2017 FINA WORLD SWIMMING CHAMPIONSHIPS
- Sunday, July 23rd – Sunday, July 30th
- Budapest, Hungary
- LCM (50m)
- Full Competition Schedule
- Meet Info
- Psych Sheets
- Omega Results
- Pick ’em Contest
- Event-by-Event Previews
Still without its first gold, Australia is holding steady with 5 silvers through day 4 of the 2017 FINA World Championships. Tonight, on-fire Emma McKeon wrapped up another silver by tying American Katie Ledecky in the women’s 200m freestyle. The Aussie 4×100 mixed medley also earned runner-up status to the U.S. to collect more hardware.
Additionally, Emily Seebohm and Holly Barratt continue through to the women’s 50m backstroke final, as Cameron McEvoy and the ‘Chalmers-esque’ Jack Cartwright move into the last race of the 100m freestyle.
Below are post-race comments from the Aussie stars, courtesy of Swimming Australia.
- McKeon’s 200m free silver medal: “I was pretty happy with how I went, even though I went quicker in the semi because it takes a lot of guts to take it out like I did. Especially in a final having the Olympic champion on one side and the world record holder on the other side of me, I’m pretty proud of myself for doing that. I obviously would have liked a faster time but you can’t really ask for anything more, I gave it my all and I’m happy.”
- McKeon looking towards her 100m freestyle prelim tomorrow: “I’ve never done it internationally before so I’m pretty excited. Half the distance compared to tonight so it will be nice in there with Bronte. I just have to come top 16 in the morning and then I can go back and recover. Then I’ll have the 4×2 tomorrow night as well, so I’ll need to recover a fair bit.”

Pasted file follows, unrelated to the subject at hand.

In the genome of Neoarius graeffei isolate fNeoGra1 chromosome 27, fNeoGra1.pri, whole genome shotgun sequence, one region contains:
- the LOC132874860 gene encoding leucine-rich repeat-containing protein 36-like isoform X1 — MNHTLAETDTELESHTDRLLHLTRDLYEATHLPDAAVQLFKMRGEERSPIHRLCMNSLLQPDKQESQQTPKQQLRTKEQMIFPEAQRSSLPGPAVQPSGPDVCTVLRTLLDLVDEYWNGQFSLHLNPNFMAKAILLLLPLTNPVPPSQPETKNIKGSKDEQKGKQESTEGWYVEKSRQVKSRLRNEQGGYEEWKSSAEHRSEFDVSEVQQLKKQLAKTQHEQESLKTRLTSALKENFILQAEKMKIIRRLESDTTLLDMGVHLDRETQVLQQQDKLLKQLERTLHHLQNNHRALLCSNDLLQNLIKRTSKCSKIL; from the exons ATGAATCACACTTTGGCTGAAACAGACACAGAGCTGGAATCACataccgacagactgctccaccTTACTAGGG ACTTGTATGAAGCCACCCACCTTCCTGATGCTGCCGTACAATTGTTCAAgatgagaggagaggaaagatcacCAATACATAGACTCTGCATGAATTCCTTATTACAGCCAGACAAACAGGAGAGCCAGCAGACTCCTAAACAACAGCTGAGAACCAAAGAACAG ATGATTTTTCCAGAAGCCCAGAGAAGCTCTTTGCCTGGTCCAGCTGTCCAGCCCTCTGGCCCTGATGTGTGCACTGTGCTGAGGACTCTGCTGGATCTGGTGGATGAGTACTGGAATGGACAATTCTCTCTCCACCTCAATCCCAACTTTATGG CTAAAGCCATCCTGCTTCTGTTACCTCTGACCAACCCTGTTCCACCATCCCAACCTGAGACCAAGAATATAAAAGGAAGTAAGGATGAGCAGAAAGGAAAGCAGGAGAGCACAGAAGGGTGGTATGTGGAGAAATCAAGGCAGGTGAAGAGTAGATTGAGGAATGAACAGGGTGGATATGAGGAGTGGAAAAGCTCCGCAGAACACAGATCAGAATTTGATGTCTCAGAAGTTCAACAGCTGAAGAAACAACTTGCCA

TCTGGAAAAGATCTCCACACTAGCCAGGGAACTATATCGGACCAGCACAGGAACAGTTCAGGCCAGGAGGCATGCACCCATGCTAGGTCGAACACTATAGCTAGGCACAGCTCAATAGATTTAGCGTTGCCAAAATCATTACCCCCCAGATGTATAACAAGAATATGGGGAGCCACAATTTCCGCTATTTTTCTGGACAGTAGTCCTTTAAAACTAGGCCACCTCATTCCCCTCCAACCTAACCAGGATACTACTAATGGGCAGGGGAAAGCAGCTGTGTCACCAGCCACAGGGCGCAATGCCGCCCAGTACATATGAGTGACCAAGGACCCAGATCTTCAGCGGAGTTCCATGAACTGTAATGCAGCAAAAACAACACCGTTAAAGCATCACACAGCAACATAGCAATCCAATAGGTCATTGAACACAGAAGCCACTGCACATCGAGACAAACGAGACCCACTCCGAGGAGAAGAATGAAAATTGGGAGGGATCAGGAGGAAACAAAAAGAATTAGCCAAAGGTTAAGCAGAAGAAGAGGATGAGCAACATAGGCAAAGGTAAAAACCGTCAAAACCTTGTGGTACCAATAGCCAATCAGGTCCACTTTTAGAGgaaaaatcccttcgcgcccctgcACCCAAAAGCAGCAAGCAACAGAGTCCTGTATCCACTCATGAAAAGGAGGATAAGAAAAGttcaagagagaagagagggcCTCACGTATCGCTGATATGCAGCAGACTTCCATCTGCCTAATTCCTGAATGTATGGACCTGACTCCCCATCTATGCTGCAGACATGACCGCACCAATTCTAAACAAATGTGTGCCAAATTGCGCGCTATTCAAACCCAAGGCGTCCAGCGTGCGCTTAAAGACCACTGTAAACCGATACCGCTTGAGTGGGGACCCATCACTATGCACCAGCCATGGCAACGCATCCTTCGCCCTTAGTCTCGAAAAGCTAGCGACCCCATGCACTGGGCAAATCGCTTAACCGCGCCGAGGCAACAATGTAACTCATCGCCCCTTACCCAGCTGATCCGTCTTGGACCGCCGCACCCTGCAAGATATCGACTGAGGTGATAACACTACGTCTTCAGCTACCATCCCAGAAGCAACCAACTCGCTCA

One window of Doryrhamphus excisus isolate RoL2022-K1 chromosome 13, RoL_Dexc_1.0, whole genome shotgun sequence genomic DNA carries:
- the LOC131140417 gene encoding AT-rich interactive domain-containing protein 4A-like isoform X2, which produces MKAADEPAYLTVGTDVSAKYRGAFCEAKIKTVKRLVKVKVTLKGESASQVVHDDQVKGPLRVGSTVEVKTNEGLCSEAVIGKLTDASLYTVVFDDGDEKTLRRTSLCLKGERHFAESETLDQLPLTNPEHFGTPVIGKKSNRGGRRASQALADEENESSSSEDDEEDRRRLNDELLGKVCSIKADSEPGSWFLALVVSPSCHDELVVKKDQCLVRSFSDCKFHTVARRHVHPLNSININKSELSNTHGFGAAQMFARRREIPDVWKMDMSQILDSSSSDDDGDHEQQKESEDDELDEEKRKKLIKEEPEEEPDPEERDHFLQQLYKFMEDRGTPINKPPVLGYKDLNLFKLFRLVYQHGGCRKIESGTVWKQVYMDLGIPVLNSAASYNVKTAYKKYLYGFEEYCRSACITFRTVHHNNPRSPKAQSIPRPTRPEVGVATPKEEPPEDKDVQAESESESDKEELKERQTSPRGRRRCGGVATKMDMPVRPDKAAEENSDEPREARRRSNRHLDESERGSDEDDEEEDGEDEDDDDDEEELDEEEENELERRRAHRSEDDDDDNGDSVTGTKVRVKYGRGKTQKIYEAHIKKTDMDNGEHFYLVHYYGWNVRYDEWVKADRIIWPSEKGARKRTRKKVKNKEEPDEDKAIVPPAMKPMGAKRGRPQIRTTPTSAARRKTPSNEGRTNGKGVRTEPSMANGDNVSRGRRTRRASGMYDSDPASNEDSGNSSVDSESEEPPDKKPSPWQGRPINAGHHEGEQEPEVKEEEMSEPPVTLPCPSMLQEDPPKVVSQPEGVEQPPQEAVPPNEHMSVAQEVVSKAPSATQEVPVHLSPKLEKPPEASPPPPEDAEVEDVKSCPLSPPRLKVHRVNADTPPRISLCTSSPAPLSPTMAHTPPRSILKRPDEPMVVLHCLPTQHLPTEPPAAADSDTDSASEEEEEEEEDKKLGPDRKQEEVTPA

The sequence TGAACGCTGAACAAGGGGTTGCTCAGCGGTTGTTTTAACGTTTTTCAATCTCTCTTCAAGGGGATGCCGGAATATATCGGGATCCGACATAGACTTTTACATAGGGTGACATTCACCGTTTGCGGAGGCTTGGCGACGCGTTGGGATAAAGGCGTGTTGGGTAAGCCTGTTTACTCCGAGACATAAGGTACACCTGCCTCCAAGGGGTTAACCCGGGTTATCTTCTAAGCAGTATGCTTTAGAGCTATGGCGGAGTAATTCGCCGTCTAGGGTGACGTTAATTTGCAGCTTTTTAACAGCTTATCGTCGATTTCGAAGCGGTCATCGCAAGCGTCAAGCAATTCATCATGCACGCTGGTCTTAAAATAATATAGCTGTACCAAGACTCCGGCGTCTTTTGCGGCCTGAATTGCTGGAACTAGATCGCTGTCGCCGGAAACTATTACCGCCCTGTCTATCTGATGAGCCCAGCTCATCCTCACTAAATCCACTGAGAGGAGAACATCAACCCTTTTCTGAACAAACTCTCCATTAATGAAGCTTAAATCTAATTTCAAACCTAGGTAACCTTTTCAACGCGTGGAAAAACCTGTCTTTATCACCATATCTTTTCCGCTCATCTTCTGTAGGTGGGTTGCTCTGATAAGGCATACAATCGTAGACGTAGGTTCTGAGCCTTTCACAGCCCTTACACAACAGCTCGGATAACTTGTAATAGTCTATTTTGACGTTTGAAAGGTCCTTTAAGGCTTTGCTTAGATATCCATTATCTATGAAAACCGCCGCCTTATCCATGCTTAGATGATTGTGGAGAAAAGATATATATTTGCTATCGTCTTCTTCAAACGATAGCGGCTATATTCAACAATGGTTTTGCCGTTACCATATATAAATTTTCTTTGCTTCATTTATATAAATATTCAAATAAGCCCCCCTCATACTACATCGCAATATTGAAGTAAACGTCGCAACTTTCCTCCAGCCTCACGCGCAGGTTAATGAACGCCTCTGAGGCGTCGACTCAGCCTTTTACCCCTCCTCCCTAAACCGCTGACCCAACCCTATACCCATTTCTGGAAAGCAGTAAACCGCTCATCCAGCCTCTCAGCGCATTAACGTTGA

- Mitch Larkin on leading off the mixed 4x100m medley: “Obviously now being an Olympic event, first time swimming it internationally, I wanted to give it a good shot and having not swum the best 100 I wanted to make sure I dotted all the ‘I’s’ and was there for the team tonight.
- Cartwright on his first-ever sub-48 100m free:“I wasn’t looking for 47 but I was definitely looking to do a faster time than this morning. It felt awesome, walking out with your name being called, a huge crowd, it’s just awesome. I just have confidence in myself, confidence in my swimming and the training that I’ve done. I’m seeing what I can do with the chance I have. At a world championship meet, anything can happen in a final.”
- McEvoy on the men’s 100m free final tomorrow: “Who knows what time will win it. It’s all about stepping up on the night and historically anyone can do that, we’ve seen over the past four years, there’s always at least someone that is unexpected that is in that top three. That’s the quickest a semi-final has been ever, at any international competition, so to have five guys sneak under 48, usually you’re lucky to get that in a final…it’s exciting. I think it’s going to be a very fast international final.”